Oracle defends Java patent
The US Patent and Trademarks Office (USPTO) has provisionally rejected, partially or in full, five of the seven Java patents over whose alleged infringement Oracle has taken Google to court. However, Oracle has refused to accept this rejection. In a response to the USPTO, the software vendor explains why it thinks that the reference to "prior art" does not apply.
The affected patent is number 7426720, which was granted in 2008. It describes the launching of applications that are isolated and independent of each other within an application framework. In its decision to reject 20 of the 22 claims in this patent, the USPTO refers to various older patents and to "The Design of the Unix Operating System", a standard reference written by Maurice J. Bach in 1986.
Now, Oracle has presented its position in a 42 page response: none of the USPTO's referenced sources included all the elements that are described in the patent, said Oracle, adding that some of the references don't include the class loader, while others are missing the "master runtime process" or the cloning facility via Copy-on-Write. In his blog, patent expert Florian Müller suspects that Oracle will put particular effort into defending this patent because it is valid until 2025 – the other patents will expire in 2018 at the latest. If patent 7426720 is upheld, and Google is found guilty of willfully infringing it, this is likely to increase the amount of damages to be paid.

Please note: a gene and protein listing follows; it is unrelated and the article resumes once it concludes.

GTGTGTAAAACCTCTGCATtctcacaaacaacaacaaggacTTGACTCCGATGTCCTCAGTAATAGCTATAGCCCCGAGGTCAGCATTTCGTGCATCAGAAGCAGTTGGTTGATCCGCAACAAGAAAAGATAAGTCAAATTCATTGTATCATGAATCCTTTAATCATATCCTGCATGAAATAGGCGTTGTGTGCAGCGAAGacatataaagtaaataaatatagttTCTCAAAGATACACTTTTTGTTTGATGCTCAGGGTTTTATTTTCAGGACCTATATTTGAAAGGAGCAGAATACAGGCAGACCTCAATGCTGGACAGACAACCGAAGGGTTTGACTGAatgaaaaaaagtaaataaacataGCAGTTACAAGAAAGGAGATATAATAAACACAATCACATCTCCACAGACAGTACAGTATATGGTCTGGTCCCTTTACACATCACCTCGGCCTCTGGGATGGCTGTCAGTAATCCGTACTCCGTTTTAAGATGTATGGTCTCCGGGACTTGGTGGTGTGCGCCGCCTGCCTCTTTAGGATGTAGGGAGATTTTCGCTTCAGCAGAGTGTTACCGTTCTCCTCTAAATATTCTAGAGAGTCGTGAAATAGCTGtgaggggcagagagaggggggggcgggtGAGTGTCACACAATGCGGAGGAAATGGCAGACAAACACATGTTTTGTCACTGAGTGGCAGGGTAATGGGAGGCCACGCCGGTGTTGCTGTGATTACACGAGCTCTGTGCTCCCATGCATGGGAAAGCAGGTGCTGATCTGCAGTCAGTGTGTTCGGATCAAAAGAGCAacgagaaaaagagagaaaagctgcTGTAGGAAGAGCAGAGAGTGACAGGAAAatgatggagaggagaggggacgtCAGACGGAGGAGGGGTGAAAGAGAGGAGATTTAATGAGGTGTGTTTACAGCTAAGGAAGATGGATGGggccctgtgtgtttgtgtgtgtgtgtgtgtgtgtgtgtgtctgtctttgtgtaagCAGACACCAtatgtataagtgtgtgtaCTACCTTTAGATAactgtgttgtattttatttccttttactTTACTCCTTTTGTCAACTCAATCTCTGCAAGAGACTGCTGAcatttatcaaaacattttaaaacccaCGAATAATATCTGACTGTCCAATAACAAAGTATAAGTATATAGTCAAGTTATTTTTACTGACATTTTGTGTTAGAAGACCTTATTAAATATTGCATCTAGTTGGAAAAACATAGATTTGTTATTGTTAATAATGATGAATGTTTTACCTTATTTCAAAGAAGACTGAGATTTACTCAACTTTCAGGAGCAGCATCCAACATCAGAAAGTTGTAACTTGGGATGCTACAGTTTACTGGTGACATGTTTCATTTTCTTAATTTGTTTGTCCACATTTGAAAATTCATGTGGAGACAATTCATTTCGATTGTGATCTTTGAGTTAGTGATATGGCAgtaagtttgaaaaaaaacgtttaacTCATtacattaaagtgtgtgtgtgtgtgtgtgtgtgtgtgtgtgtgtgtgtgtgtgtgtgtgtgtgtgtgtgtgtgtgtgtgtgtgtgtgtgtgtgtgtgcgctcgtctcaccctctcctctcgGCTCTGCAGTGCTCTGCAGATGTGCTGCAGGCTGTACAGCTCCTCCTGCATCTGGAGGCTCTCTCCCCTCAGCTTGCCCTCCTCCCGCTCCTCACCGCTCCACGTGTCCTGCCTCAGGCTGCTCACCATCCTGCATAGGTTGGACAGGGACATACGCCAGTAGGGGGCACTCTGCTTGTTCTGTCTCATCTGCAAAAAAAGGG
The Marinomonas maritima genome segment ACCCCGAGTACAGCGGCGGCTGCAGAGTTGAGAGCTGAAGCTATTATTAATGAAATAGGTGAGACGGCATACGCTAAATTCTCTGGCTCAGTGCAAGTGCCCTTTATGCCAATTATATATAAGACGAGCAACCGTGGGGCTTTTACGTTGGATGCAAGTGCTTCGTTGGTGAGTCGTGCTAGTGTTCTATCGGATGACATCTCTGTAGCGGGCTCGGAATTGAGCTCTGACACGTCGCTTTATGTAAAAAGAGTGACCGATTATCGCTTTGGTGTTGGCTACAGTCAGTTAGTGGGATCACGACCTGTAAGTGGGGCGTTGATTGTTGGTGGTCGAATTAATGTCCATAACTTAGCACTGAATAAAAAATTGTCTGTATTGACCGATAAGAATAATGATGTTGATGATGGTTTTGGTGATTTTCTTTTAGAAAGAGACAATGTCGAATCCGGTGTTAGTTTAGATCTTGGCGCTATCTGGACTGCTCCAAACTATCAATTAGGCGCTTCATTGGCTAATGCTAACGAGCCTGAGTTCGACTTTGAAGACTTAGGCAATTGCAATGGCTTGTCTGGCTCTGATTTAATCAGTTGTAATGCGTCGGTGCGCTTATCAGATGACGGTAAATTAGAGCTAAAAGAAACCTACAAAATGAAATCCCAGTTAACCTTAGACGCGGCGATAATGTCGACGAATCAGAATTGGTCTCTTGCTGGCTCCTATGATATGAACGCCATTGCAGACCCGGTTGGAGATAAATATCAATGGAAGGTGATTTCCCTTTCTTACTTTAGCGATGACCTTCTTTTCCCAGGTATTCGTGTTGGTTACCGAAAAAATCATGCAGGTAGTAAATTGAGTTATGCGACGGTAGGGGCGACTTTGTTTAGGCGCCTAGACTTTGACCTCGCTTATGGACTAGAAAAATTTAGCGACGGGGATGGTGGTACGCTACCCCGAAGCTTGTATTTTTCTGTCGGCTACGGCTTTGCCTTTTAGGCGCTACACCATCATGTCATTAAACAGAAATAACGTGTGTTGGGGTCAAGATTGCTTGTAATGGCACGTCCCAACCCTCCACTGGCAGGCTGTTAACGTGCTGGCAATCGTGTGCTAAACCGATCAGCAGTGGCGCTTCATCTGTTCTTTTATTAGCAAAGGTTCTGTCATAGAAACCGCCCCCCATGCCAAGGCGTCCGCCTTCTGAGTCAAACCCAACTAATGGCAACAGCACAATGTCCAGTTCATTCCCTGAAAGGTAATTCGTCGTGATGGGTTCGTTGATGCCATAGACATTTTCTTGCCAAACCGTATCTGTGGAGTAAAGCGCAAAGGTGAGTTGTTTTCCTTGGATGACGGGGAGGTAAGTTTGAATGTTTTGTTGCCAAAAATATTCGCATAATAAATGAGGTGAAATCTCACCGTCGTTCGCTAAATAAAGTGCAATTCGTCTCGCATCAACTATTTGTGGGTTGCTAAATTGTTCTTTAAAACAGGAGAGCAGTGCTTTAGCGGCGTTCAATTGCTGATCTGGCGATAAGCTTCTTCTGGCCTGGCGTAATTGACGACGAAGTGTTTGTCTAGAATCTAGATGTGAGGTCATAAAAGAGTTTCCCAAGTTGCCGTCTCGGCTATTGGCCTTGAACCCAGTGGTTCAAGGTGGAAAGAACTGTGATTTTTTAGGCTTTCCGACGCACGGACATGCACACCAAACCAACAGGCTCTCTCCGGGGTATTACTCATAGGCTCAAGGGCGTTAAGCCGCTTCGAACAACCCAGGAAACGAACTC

Oracle claims that Google's Android mobile operating system infringes the disputed patents and has demanded $2.6 billion in damages. Groklaw has compiled the patents and the USPTO's re-examinations in a document.